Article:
Why You MUST Integrate Email Campaigns With Your CRM
The handoff of warm, targeted leads from marketing to sales can define success or failure for a business. But if sales doesn’t know what marketing is doing, then you run the risk of losing those leads.
This is critical reason why a sales conversion operation must integrate its email campaigns with the customer relationship management (CRM) system, which organizes, tracks and nurtures its leads and contacts. Not should. Must. Without that connection, the organization invites inefficiency, gaps in communication, confusion, non-compliance with regulations and, ultimately, lost revenue.
Here are five reasons why integration and bilateral synchronization between your email campaigns and CRM tools are essential:
1. New leads will be generated through webforms.
In building your mailing list, generally, the more organic the leads and contacts, the better. Recognition breeds engagement. The organization should strive to include the people who become visible through interaction with the company Website—the submission of “Contact Us” forms, gaining access to “gated” content such as whitepapers and on-demand Webinars and other means—in its outreach efforts.
Webforms that are filled out and submitted by visitors to your website should automatically generate a new Lead record in your CRM and designated as a Marketing Qualified Lead (MQL). These new Leads should also be included in your Campaigns efforts. In order to facilitate this automation, a bilateral sync should be set up to run every night at midnight to make sure new CRM Leads get added into the Campaigns tool.
2. The analytics from email campaigns needs to auto-populate a separate “Campaigns” module within the CRM, which will keep a record of sales enablement data and marketing activity.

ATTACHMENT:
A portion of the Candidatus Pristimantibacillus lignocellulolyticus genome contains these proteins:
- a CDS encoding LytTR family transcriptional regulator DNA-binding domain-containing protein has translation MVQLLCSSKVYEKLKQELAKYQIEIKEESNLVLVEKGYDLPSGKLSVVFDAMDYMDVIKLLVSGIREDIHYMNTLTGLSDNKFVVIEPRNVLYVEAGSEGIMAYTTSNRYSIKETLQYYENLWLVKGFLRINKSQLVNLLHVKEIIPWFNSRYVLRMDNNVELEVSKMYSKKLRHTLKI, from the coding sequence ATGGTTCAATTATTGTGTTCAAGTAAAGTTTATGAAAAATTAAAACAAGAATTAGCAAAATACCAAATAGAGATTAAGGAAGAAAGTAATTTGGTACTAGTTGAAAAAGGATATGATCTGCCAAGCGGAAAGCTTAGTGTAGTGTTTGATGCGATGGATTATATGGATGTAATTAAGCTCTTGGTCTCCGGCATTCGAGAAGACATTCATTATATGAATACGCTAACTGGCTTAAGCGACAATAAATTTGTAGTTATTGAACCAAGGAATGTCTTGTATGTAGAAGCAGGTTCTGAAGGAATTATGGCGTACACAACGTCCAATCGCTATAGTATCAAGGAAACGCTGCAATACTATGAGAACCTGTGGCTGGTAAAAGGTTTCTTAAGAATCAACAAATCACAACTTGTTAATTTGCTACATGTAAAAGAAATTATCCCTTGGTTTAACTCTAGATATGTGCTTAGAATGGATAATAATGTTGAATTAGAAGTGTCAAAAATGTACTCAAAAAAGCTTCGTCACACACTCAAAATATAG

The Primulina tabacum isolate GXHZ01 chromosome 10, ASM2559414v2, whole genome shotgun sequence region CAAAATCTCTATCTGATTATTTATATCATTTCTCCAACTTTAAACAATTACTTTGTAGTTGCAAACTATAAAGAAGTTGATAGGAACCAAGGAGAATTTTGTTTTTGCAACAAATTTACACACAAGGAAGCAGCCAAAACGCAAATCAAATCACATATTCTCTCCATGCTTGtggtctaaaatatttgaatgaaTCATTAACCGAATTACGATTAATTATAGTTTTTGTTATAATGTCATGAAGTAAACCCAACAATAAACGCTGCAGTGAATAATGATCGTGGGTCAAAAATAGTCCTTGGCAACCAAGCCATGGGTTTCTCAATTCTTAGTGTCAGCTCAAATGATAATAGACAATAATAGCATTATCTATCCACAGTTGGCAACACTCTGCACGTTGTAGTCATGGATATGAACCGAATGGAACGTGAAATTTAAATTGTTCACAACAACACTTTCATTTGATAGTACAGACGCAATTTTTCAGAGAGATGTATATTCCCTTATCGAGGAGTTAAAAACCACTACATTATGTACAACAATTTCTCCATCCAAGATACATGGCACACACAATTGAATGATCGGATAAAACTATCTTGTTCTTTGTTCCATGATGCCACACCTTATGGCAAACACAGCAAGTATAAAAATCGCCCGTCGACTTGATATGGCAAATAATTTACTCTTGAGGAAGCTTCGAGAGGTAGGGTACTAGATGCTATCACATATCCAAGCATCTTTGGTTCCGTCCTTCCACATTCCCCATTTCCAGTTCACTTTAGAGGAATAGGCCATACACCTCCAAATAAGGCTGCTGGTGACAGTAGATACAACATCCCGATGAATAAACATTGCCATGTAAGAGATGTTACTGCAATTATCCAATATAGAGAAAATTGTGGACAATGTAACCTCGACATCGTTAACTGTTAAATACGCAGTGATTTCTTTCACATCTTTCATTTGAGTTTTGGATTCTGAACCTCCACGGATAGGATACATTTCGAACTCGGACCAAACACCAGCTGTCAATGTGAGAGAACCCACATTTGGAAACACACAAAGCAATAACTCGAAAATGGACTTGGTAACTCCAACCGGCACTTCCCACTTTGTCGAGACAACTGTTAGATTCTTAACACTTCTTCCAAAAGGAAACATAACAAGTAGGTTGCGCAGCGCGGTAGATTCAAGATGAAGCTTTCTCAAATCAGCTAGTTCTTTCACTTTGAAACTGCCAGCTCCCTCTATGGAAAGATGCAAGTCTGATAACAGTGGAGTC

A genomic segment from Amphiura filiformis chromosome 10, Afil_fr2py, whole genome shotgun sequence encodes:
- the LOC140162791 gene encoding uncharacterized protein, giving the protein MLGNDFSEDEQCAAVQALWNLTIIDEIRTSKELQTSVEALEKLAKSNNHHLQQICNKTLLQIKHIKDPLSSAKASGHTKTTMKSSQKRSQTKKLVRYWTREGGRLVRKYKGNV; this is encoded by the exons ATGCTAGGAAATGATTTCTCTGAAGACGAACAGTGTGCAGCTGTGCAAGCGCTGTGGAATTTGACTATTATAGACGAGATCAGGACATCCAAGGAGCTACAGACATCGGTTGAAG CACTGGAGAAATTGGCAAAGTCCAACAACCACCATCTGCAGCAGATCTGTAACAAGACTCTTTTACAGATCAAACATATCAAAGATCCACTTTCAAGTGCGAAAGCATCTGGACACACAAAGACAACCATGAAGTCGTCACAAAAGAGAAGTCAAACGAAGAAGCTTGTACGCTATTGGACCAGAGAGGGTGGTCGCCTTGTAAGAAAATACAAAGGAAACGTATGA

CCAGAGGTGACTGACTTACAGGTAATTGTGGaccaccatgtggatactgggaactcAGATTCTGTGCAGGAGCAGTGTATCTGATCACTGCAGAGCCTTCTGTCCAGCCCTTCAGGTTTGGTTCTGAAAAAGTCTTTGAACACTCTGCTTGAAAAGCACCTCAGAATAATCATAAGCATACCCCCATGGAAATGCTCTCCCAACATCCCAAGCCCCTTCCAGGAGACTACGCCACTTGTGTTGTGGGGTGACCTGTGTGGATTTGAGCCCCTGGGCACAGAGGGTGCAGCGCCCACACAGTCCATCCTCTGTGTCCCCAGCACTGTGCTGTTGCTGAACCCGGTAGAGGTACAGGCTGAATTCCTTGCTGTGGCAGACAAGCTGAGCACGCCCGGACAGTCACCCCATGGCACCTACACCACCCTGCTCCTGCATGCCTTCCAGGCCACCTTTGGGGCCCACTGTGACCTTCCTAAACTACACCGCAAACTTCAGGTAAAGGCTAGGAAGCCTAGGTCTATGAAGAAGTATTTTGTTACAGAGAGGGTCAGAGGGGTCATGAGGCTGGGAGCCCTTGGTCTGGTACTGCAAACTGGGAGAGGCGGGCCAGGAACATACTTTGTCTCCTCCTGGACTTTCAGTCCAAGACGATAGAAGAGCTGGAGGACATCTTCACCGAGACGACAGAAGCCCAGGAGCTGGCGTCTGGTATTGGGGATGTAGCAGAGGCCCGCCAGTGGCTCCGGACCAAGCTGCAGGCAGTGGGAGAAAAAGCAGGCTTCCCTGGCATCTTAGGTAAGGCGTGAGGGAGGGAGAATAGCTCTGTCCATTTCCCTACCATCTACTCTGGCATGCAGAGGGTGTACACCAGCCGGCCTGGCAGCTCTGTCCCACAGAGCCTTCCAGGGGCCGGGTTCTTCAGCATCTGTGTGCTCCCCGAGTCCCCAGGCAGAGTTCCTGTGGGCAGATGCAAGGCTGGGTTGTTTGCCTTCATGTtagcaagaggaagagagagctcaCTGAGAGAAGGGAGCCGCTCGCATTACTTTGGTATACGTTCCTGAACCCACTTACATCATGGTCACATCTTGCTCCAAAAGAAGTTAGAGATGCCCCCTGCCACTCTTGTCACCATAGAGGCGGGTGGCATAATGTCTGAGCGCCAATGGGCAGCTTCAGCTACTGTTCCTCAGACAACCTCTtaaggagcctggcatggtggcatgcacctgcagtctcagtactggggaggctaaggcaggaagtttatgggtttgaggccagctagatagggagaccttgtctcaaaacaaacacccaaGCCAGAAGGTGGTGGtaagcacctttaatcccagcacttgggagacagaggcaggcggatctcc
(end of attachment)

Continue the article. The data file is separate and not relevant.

The integration will allow you to update certain fields in the Leads/Contacts records that can provide a roadmap for the benefit of the sales team. This will allow the sales team to pull any given Lead or Contact record and see which email campaigns are being sent, opened, and clicked. Additionally, a proper integration can map a field specific for “Subscriber Scoring” which will reflect the amount of engagement for each subscriber. The higher the score, the more engaged the subscriber. If your system has advanced tracking, like Zoho does for instance, it can also provide the day and time the Lead or Contact engaged with a campaign.
This leads to what is termed closed-loop marketing, a bidirectional view into the amount of engagement, time of engagement and which campaigns/topics in which they are actually engaging. Sales teams will have better information for their sales calls, meetings and follow-ups and this will ultimately lead to closing deals – faster and more effectively.
3. Subscriber scoring data within CRM promotes informed, confident follow-up by sales.
At the completion of a well-executed email campaign, a healthy set of MQLs should exist. At that point, how do the salespeople prioritize which of those MQLs to pursue first or most aggressively?
This is where subscriber scoring comes into play. This email marketing scoring methodology measures the level of engagement a lead demonstrates through the course of an email campaign, which often consists of the initial email blast and a series of subsequent “auto-responders” triggered by the recipient’s behavior; where high scores identify hot leads.
Salespeople need to know who rests at or near the top of the leaderboard, and understand the data associated with those leaders to be most effective. The integration and auto-population of this campaign-calculated data into a custom “Subscriber Score” field from Campaigns to CRM helps those professionals accomplish just that. When the systems talk to each other in this instance, the funnel flows perhaps most freely.